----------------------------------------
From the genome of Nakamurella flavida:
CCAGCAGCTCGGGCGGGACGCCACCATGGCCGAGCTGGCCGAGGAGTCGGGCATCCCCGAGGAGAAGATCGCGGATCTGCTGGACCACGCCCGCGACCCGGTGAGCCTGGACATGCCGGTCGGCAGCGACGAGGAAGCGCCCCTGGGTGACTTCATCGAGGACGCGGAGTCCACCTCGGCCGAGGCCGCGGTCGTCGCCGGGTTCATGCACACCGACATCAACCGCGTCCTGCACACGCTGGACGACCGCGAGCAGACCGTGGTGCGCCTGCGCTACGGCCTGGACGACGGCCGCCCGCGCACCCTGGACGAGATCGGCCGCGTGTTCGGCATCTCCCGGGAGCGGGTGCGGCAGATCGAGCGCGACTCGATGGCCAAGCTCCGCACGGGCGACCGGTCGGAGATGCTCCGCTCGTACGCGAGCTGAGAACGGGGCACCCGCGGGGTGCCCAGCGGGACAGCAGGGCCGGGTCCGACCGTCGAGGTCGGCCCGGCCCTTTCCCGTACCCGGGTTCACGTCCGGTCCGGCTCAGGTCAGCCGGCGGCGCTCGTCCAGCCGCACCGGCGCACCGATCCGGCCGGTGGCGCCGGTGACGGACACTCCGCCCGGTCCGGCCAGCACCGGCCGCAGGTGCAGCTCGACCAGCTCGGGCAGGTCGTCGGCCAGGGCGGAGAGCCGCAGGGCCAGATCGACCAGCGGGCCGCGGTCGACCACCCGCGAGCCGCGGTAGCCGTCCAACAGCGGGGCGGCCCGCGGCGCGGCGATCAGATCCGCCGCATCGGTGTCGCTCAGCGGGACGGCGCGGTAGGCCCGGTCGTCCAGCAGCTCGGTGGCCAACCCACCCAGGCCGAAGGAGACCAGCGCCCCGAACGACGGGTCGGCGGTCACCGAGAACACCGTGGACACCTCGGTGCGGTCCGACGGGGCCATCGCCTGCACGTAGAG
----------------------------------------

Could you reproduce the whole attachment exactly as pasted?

From the genome of Nakamurella flavida:
CCAGCAGCTCGGGCGGGACGCCACCATGGCCGAGCTGGCCGAGGAGTCGGGCATCCCCGAGGAGAAGATCGCGGATCTGCTGGACCACGCCCGCGACCCGGTGAGCCTGGACATGCCGGTCGGCAGCGACGAGGAAGCGCCCCTGGGTGACTTCATCGAGGACGCGGAGTCCACCTCGGCCGAGGCCGCGGTCGTCGCCGGGTTCATGCACACCGACATCAACCGCGTCCTGCACACGCTGGACGACCGCGAGCAGACCGTGGTGCGCCTGCGCTACGGCCTGGACGACGGCCGCCCGCGCACCCTGGACGAGATCGGCCGCGTGTTCGGCATCTCCCGGGAGCGGGTGCGGCAGATCGAGCGCGACTCGATGGCCAAGCTCCGCACGGGCGACCGGTCGGAGATGCTCCGCTCGTACGCGAGCTGAGAACGGGGCACCCGCGGGGTGCCCAGCGGGACAGCAGGGCCGGGTCCGACCGTCGAGGTCGGCCCGGCCCTTTCCCGTACCCGGGTTCACGTCCGGTCCGGCTCAGGTCAGCCGGCGGCGCTCGTCCAGCCGCACCGGCGCACCGATCCGGCCGGTGGCGCCGGTGACGGACACTCCGCCCGGTCCGGCCAGCACCGGCCGCAGGTGCAGCTCGACCAGCTCGGGCAGGTCGTCGGCCAGGGCGGAGAGCCGCAGGGCCAGATCGACCAGCGGGCCGCGGTCGACCACCCGCGAGCCGCGGTAGCCGTCCAACAGCGGGGCGGCCCGCGGCGCGGCGATCAGATCCGCCGCATCGGTGTCGCTCAGCGGGACGGCGCGGTAGGCCCGGTCGTCCAGCAGCTCGGTGGCCAACCCACCCAGGCCGAAGGAGACCAGCGCCCCGAACGACGGGTCGGCGGTCACCGAGAACACCGTGGACACCTCGGTGCGGTCCGACGGGGCCATCGCCTGCACGTAGAG